The Emotional Education of Machines

by Gianluca Brogna

Critical text for the solo show of Marco Bernardi, Time Enough, Ex Elettrofonica, Rome, October – December 2010.

Useless decaying objects found in dumpsters consumed. A synchronous movement, irregular and dull, the result of an assembly of chance or perhaps an experiment gone wrong of an ecologist scientist working with recycled materials. With this latest work, Marco Bernardi heads down the path of the reinterpretation of daily life tnat does not limit itself with the analysis of some aspects of society but documents and investigates the value of its products and consumption. The machine put together by the artist are not kinetic experiments between Tinguely and Kounellis, but the result of an investigation into the passage of time in an attempt to codify a measure of experience.
Discussing the meaning of life in relation to time is almost eschatological, an absolute yet daily quest. When the evening arrives, wondering if the day that just passed was following a committed synchronic rationality, without any lose or distraction which is a profound dilemma of modern man.

The fear of idealness and waste permeates very infinitesimal action we perform. We became the robots whom impose themselves, without the aftermath of doubt, a subdivision of the time only to perform useful movements, but we are not guided by a software program from any computer.
We are imbued with what Emil Cioran[1] called “Resignation from automaton”. We must be able to pretend efficacy by denying the natural inclination of the indeterminable to something that is not constant. The works of Marco Bernardi are in a constant search for the meaning of life that covers irregularities and instabilities, by refusing to execute the defiantly productive deeds done Lingering on errors, attempting to reverse their fate and establishing a romantic relationship with those who view them. We have the feeling of being in front of machines that want to prove to have an individual personality and a verity of behaviours that manifest into inefficient movements, stopping, jumping and suddenly interrupting the rhythm. They are robots that want to live their time and not be limited by just counting and organizing it.

They are pervaded by a feeling of rebellion, while remaining inert, carrying a strike futility. In dealing with this functional catharsis are aware of ridiculous show the presence of men who expect their movements and synchronous executions scanned. The result is a deep melancholy in the fall as aware of the lack of progress, suspended in a limbo between man and robot behaviour. Marco Bernardi forces us to enter into a relationship with his works because it has automated the mettle of empirical research through a process that aims to prove his theories. A work that seeks to define whether the passage of time has its own utility, or if his perception is related to feelings and emotions. The machines designed by the artist scan time in the most useless possible way, jamming and breaking off, into the public disappointment observing the failure of the project designed. The feeling of coming to the discovery of a failure, the inability to be the creators of an entity that is perfect and immortal, leading to the exhaustion of any confrontation with the divine power.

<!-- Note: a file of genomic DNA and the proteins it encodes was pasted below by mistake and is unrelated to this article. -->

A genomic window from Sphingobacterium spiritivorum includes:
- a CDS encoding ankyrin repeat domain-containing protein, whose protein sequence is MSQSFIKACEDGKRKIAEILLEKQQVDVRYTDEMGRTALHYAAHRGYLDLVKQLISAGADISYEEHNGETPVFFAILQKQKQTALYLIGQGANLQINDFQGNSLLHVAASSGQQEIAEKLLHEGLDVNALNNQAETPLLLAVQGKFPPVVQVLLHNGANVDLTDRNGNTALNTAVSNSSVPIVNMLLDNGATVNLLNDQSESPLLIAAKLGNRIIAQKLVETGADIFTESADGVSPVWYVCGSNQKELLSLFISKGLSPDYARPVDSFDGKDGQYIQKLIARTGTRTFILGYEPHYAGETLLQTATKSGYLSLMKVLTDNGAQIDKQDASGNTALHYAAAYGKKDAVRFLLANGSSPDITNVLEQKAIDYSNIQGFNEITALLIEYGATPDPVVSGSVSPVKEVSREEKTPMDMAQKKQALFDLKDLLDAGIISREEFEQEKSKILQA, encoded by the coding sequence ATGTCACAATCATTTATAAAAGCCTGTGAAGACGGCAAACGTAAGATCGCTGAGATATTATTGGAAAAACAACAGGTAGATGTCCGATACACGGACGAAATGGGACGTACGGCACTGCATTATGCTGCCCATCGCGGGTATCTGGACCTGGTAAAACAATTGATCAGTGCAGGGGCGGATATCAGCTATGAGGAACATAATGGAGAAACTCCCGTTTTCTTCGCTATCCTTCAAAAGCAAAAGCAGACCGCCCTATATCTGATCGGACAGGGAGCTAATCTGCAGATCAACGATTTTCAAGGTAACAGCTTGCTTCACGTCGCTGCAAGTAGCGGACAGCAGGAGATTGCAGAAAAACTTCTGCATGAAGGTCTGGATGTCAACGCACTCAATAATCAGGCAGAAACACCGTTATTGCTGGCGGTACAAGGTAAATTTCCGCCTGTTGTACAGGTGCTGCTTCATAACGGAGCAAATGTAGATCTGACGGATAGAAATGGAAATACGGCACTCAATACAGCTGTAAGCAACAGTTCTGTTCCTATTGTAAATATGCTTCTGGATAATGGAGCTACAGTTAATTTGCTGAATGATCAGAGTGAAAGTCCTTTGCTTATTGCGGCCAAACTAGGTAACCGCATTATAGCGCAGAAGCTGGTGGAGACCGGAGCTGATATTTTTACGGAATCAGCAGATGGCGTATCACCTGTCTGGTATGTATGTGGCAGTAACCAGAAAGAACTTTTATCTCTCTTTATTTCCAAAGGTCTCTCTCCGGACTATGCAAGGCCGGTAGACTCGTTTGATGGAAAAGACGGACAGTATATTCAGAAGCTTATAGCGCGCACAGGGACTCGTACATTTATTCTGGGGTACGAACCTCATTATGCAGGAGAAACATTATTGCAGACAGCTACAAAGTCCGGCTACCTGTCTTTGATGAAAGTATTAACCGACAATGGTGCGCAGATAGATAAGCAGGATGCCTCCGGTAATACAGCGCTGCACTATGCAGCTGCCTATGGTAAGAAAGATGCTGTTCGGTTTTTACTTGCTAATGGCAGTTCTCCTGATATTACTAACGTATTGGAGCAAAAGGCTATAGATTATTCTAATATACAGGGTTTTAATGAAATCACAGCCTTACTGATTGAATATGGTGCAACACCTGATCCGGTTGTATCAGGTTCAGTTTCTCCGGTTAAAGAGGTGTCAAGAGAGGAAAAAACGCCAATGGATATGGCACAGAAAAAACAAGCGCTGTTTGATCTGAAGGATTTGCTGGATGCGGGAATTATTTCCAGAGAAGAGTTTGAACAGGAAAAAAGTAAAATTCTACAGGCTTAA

The robots learn to measure time to escape to infinity catatonia, a sentimental act to regain the sense of death from which modern man flees. “If I ever manage to defeat death (men) – argues Zygmunt Bauman[2] — laboriously. everything they devote themselves to carry on and give a purpose to life absurdly short, would lose meaning”.
All this was understood by Bernardi’s machines who have decided to relate to the time of making aesthetic movements, just useless, but capable of generating deep feelings and thoughts on the meaning of life.

[1] Emil Cioran, A Short History of Decay, Paris 1949.
[2] Zygmunt Bauman, Postmoderity and its discontents, Warsaw 2000.
Gianluca Brogna was born in Naples in 1976. He obtained an MA from the “Federico II” University of Naples and he specialized at the Specializing School in Art History at University of Viterbo. From 2007 to 2011 he was researcher at the Galleria Nazionale d’Arte Moderna in Rome. He collaborated with contemporary art galleries in Rome including the Marie Laure Fleisch Gallery. He has curated exhibitions at the Ex Elettrofonica gallery and performance projects at the Pastificio Cerere Foundation, the Romanian Academy, and AlbumArte (all in Rome).  He created and curated the performance art project La Forma del Pathos at the Teatro dell’Orologio and AlbumArte in Rome, between 2015-2017. His written contributions appeared in the general catalogue of Galleria Nazionale d’Arte Moderna Le Collezioni 1958-2008, and in the catalogue of the Secessione e Avanguarda exhibition, and was the editor of the catalogue of Rui Toscano’s solo show, published by Cura (Rome, 2012). He has written for art magazines and He has written for art magazines and periodicals, including “Flash Art”.